‘Steady decline’

The last time the party put up a true fight for a congressional seat was 16 years ago, when Gary Trauner lost by half a percentage point to 12-year incumbent U.S. Rep. Barbara Cubin. Trauner tried to run for Congress two more times, but the outcomes kept tilting more toward the Republicans he was up against. Cynthia Lummis handily defeated Trauner by a 10-percentage-point margin for the same U.S. House seat in 2008, and incumbent U.S. Sen. John Barrasso topped Trauner’s vote total 67% to 30% a decade after that.

“I would be very shocked if Lynnette Grey Bull won. For Democrats to win, really we need to get back and rebuild the base.” 

Riverton resident and Grey Bull supporter Chesie Lee

Trauner’s perception is Wyoming’s move toward total Republican domination traces partly to the decline of labor unions that tended to be Democratic and also the state becoming “more beholden to legacy energy interests” that tend to align themselves with the GOP. 

“I know this sounds crazy, but as long as our state tax structure is the way that it is — I’m a follow-the-money guy — that generally means Republican support,” Trauner said. 

Trauner supports Grey Bull, he said. 

“But it’s tough to be a viable, legitimate candidate when you haven’t raised any money,” Trauner said. “I view campaigns as, I call it the three Ms: message, media and money … To the best of my knowledge, she’s missing the last two Ms right now.” 

As of July, the Grey Bull for Congress campaign had raised a little more than $11,000, according to its Federal Elections Commission’s filings. Hageman, meanwhile, has raised over $4.4 million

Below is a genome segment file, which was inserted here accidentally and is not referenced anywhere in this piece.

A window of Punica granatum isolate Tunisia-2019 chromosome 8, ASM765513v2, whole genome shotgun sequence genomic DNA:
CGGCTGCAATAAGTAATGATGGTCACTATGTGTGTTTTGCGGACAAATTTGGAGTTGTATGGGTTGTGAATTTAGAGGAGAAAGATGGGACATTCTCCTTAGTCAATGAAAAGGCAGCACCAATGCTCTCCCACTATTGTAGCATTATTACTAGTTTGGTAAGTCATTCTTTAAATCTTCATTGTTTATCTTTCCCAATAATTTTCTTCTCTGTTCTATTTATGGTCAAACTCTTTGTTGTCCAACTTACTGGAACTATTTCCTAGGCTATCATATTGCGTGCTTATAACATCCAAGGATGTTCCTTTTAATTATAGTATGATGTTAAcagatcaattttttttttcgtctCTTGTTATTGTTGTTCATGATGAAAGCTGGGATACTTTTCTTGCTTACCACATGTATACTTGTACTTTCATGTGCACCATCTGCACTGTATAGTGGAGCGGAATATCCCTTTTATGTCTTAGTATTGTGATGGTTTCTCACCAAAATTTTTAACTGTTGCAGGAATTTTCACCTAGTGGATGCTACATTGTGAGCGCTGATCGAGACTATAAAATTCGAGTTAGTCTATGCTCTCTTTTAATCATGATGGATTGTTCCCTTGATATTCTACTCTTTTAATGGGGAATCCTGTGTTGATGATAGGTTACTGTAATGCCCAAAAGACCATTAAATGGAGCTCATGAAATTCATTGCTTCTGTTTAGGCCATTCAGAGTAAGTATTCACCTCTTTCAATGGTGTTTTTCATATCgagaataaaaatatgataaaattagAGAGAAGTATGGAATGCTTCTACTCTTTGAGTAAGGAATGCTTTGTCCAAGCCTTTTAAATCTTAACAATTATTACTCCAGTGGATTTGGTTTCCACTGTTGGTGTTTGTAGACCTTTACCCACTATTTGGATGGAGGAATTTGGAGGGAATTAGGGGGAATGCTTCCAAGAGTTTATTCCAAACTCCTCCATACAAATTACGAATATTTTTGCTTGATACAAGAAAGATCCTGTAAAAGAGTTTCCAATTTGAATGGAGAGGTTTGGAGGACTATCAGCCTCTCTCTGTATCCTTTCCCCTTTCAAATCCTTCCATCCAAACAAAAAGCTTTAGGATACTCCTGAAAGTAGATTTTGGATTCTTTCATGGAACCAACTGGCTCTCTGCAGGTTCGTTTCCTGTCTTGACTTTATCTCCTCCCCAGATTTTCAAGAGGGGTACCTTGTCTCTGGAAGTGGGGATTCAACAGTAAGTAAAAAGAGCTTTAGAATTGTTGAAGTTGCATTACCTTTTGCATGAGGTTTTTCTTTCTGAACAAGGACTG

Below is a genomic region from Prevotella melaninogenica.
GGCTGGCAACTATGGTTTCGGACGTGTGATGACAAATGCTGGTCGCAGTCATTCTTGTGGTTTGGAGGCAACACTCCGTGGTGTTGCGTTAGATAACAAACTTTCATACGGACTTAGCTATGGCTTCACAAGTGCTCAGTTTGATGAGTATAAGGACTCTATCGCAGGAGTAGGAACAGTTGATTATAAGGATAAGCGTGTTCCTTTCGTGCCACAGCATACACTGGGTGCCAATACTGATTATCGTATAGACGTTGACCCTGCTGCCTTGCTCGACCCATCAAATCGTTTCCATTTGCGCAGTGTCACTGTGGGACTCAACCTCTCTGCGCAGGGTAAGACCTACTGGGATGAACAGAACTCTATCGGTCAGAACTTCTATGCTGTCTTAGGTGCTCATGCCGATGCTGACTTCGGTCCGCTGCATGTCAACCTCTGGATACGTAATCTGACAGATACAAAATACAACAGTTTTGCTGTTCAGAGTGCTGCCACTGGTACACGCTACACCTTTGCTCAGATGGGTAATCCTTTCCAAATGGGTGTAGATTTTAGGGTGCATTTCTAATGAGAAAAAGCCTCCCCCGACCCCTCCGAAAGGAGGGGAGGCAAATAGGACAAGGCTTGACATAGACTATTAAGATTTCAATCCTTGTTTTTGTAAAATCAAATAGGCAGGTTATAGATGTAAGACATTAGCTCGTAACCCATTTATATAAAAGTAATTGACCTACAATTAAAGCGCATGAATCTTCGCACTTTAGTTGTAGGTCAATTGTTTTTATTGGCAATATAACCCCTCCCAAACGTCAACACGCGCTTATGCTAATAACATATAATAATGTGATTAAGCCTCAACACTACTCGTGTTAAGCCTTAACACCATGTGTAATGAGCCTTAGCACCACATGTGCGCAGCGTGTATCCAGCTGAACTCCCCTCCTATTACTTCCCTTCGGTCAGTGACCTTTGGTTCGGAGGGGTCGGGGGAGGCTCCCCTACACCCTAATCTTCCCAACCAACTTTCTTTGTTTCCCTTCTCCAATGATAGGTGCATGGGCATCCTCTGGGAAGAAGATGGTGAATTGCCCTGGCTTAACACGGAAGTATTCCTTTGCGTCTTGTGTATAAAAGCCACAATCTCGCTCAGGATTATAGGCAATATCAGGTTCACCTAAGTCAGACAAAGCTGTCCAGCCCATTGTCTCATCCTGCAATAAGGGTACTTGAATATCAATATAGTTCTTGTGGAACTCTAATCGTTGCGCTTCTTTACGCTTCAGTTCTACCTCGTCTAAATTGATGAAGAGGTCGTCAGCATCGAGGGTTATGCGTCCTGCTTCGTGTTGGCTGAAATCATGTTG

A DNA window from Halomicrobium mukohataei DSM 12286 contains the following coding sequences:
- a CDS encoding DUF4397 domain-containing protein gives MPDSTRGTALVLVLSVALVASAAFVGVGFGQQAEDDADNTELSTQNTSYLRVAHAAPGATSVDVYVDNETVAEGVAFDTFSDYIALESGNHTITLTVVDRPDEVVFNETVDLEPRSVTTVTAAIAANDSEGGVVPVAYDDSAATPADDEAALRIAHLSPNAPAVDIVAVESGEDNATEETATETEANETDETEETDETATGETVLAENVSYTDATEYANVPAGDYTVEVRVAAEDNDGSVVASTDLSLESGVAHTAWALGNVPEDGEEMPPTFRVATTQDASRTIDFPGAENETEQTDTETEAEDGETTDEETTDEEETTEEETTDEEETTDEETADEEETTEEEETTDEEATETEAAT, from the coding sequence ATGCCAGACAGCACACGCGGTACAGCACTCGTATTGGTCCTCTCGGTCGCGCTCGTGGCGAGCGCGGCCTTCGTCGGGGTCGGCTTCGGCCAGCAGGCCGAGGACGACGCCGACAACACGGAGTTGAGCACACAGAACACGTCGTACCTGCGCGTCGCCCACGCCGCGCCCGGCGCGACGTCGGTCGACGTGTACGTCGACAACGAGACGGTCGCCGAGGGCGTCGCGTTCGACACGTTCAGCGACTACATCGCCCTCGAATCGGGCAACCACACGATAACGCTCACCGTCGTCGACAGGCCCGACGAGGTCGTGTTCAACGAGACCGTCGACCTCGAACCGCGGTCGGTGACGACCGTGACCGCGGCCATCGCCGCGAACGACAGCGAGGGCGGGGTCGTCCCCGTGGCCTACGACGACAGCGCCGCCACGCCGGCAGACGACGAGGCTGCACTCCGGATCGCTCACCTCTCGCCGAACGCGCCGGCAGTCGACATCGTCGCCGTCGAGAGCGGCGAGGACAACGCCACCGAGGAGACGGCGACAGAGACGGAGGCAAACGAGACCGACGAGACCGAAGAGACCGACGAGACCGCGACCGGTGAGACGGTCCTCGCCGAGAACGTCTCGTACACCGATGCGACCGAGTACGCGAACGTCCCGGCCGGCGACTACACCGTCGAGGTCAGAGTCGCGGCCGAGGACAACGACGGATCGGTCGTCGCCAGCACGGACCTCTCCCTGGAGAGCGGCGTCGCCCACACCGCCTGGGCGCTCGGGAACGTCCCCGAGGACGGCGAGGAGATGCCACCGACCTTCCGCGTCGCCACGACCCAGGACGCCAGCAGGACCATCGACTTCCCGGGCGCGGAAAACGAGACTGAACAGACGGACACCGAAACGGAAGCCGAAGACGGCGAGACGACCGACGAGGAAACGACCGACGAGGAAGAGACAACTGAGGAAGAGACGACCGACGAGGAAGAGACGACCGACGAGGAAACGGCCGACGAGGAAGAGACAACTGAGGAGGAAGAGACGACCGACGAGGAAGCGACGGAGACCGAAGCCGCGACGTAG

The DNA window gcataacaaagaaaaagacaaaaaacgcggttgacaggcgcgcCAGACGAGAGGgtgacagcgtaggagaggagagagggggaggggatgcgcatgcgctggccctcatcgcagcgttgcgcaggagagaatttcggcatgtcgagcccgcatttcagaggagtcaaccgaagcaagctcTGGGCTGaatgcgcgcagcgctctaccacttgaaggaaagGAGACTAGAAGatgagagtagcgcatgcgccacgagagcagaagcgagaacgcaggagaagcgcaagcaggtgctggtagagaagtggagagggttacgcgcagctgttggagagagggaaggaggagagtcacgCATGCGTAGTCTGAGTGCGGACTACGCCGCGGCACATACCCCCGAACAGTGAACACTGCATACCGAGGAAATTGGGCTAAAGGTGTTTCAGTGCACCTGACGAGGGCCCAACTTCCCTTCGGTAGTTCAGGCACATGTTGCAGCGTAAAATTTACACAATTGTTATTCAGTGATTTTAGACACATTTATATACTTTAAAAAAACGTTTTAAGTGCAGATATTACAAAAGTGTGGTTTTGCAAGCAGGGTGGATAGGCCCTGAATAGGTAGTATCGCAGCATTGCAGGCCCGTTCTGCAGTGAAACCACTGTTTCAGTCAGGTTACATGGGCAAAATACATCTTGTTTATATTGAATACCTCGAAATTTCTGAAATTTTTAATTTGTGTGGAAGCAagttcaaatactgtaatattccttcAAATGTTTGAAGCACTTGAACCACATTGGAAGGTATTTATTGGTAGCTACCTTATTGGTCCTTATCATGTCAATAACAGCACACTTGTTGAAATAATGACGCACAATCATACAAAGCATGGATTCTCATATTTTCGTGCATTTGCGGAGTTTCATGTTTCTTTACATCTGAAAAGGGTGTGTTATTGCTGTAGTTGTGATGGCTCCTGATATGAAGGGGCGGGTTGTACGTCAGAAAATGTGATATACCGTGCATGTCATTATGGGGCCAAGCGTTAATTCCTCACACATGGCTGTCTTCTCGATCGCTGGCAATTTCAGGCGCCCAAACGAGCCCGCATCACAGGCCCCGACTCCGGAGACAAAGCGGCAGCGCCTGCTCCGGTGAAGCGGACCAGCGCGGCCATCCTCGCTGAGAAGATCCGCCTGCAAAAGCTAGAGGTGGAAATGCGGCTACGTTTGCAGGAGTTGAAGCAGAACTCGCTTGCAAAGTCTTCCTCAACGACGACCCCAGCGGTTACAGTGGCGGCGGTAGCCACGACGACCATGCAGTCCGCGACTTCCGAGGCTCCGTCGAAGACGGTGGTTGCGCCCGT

Wyoming Democratic Party chairman Joe Barbuto said the plan of attack with the party’s nominee, Grey Bull, is to support her through a “coordinated campaign.” The concept, he said, is that instead of supporting Democrats like Grey Bull individually, party members support them as a collective, sharing resources, training and even volunteers and staff.  

“The whole idea is that, when they’re all working together, rising tides raise all ships,” Barbuto said. “Most of the Democratic campaigns have joined the coordinated campaign, and that’s really exciting for us.” 

Barbuto said that the Wyoming Democratic Party “has a lot of work to do” to bring itself back to prominence after a 44-year losing streak in Congress. 

“It’s an uphill fight for any Democrat seeking statewide office in Wyoming, that’s pretty clear, but it’s not impossible by any means,” he said. “It wasn’t that long ago that you probably couldn’t get anyone to take a bet that Liz Cheney would become a pariah in her party and lose leadership posts and be successfully challenged from the right. But here we are in 2022 and everything that I said has just happened. So circumstances change, and they change quickly.”